Nabriva signs licensing deal worth up to $95 million with Chinese drug company


Nabriva Therapeutics has entered into a licensing agreement valued at up to $95 million that covers the development and commercialization of its experimental antibiotic product in China.

Under the terms of the agreement, Roivant Sciences of Hong Kong will make an upfront payment of $5 million to Nabriva, which is based in Dublin, Ireland, and has its U.S. headquarters in King of Prussia. Narbiva (NASDAQ: NBRV) would be eligible for additional payments, described as “about $90 million,” tied to achieving milestones related to the development of its new drug candidate Lefamulin. If the product is approved in China, Nabriva would also receive royalty payments.

Lefamulin has completed an international phase-III clinical trial testing its effectiveness as a treatment for adults with moderate to severe community-acquired bacterial pneumonia (CABP). Results from a second international phase-III clinical trial are expected later this spring.

Under the terms of the license agreement, Nabriva has granted a Roivant subsidiary an exclusive license to develop and commercialize Lefamulin in the greater China region consisting of the People’s Republic of China, Hong Kong, Macau and Taiwan. The companies will establish a joint development committee to review and oversee all development and commercialization plans.

“Our partnership with Roivant underscores our commitment to ensuring rapid access to Lefamulin for adults with CABP around the globe,” said Dr. Colin Broom, CEO of Nabriva Therapeutics. “Roivant has a broad therapeutic portfolio and deep development and commercialization expertise, making the company an excellent partner as we pursue bringing an important and much-needed new treatment option for CABP — and potentially other serious bacterial infections — to China and surrounding territories.

Broom said the funding from this agreement will contribute to his company’s efforts to prepare for launching Lefamulin in the United States, should the drug receive regulatory approval.

Nabriva expects to file a new drug application for Lefamulin with the Food and Drug Administration during the second half of 2018.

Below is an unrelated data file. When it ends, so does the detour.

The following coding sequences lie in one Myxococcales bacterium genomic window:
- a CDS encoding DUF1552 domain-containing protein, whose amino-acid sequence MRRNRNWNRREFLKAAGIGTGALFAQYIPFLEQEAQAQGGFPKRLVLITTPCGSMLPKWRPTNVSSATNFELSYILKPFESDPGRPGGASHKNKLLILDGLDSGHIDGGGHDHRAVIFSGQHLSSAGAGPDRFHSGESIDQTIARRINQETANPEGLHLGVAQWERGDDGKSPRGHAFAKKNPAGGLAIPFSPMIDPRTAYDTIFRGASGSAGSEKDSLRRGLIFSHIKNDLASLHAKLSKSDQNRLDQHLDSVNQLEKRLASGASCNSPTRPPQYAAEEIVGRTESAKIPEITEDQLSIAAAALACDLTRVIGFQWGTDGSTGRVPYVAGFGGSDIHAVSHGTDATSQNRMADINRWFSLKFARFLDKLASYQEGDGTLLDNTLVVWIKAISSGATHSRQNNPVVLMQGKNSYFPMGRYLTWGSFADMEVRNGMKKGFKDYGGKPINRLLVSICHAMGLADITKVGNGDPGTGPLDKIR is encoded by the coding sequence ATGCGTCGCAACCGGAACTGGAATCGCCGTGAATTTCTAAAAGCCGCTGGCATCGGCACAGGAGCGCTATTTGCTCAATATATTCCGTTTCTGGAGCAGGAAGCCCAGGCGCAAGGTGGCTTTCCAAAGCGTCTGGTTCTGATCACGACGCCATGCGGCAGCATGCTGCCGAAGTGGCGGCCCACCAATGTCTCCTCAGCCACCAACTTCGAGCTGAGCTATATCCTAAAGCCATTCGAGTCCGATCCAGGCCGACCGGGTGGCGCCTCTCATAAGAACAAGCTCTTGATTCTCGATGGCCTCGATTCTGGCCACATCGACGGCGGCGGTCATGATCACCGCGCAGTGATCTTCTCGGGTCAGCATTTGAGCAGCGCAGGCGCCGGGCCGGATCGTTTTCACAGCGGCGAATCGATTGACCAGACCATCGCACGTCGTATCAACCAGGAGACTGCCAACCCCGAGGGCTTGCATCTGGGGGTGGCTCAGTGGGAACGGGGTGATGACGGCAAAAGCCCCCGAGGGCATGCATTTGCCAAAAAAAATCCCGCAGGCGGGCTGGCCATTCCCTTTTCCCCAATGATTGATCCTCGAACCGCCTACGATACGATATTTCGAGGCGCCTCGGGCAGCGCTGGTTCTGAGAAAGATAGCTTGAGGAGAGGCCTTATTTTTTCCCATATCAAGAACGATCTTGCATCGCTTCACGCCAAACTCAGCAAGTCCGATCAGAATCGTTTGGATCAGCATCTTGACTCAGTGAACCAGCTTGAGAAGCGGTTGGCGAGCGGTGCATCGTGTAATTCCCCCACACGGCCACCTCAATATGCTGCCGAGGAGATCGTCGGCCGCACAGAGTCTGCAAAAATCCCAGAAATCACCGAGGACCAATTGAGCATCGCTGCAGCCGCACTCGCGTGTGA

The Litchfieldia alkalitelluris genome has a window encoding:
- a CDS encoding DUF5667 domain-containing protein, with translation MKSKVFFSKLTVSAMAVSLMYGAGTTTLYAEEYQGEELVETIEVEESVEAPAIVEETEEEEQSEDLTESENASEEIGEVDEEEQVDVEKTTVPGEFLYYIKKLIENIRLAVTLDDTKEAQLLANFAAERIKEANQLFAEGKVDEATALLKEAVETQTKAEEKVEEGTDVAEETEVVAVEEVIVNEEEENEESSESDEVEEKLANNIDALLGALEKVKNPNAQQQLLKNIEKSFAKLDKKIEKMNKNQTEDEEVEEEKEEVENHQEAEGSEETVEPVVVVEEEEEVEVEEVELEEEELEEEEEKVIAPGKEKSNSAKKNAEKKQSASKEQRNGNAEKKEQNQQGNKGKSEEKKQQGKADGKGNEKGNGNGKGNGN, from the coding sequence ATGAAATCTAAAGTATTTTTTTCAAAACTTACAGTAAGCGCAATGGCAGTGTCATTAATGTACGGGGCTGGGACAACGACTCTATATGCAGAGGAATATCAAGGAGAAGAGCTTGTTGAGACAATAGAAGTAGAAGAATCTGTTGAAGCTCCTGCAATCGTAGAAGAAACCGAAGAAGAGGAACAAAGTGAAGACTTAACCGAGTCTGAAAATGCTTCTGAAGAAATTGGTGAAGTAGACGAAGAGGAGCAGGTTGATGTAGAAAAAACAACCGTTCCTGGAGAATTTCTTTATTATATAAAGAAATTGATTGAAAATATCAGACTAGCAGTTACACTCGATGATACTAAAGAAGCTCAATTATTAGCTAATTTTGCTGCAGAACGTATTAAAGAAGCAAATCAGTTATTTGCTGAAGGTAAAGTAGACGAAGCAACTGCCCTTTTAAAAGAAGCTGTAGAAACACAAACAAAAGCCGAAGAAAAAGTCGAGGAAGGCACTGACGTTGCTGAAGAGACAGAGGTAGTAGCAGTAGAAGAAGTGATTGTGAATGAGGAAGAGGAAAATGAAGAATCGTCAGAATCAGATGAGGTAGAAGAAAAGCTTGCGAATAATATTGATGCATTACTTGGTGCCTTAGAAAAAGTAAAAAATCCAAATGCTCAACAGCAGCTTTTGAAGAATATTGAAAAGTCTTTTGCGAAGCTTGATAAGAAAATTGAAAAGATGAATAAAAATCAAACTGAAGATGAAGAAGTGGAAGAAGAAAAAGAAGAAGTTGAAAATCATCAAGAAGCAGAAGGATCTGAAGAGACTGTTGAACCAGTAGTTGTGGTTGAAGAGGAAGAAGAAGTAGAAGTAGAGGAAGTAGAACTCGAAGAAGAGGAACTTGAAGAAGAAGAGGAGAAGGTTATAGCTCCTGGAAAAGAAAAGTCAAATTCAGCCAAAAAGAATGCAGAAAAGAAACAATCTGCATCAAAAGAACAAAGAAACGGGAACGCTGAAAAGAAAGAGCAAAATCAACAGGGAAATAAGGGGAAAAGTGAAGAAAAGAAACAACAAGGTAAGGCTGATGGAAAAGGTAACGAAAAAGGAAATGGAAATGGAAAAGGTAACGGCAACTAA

Vivek Ramaswamy, founder and CEO of Roivant, said in a statement the deal with Nabriva “demonstrates our commitment to build out a robust pipeline of products in China.… It is also indicative of our desire to develop treatments for infectious diseases beyond the hepatitis B virus.”

Pneumonia is a leading cause of infectious disease mortality worldwide. In China, pneumonia is the fourth leading cause of death in urban areas and the leading cause of death in rural areas.


Novocure brings Optune tech to drug trial for glioblastoma


Novocure (NSDQ:NVCR) said today that it joined a Phase Ib study to evaluate the safety of Celgene‘s (NSDQ:CELG) marizomib and temozolomide in combination with Optune for patients with newly-diagnosed glioblastoma.

The trial is the first to assess Optune, the company’s “Tumor Treating Fields” delivery device, in combination with an investigational drug.

Celgene and Triphase changed their ongoing Phase Ib study of marizomib in combination with temozolomide and radiotherapy to include Optune. A group of 12 gliobastoma patients will be treated with the combination therapy following initial treatment with radiation and temozolomide, according to St. Helier, N.J.-based Novocure.

The primary endpoint for the study’s Optune branch is to evaluate the safety of the combination treatment with the addition of Optune. Secondary endpoints include preliminary clinical activity of the combo, Novocure said, including progression-free survival and overall survival.

The Optune arm is slated to open in the third quarter of this year.

The FDA-approved Optune device delivers low-intensity, intermediate frequency, alternating electric fields to inhibit cancer cell replication.

“This collaboration marks an important first step toward testing Optune with a promising new investigational compound for the treatment of GBM,” principal investigator Dr. Roger Stupp, associate director for strategic initiatives at the Robert H. Lurie Comprehensive Cancer Center of Northwestern University, said in prepared remarks. “Optune is the first treatment in over a decade to improve survival in GBM. I believe that combining Optune with new pharmacologic treatments in clinical trials, like this Phase Ib study, will help advance our understanding of how to treat this devastating disease.”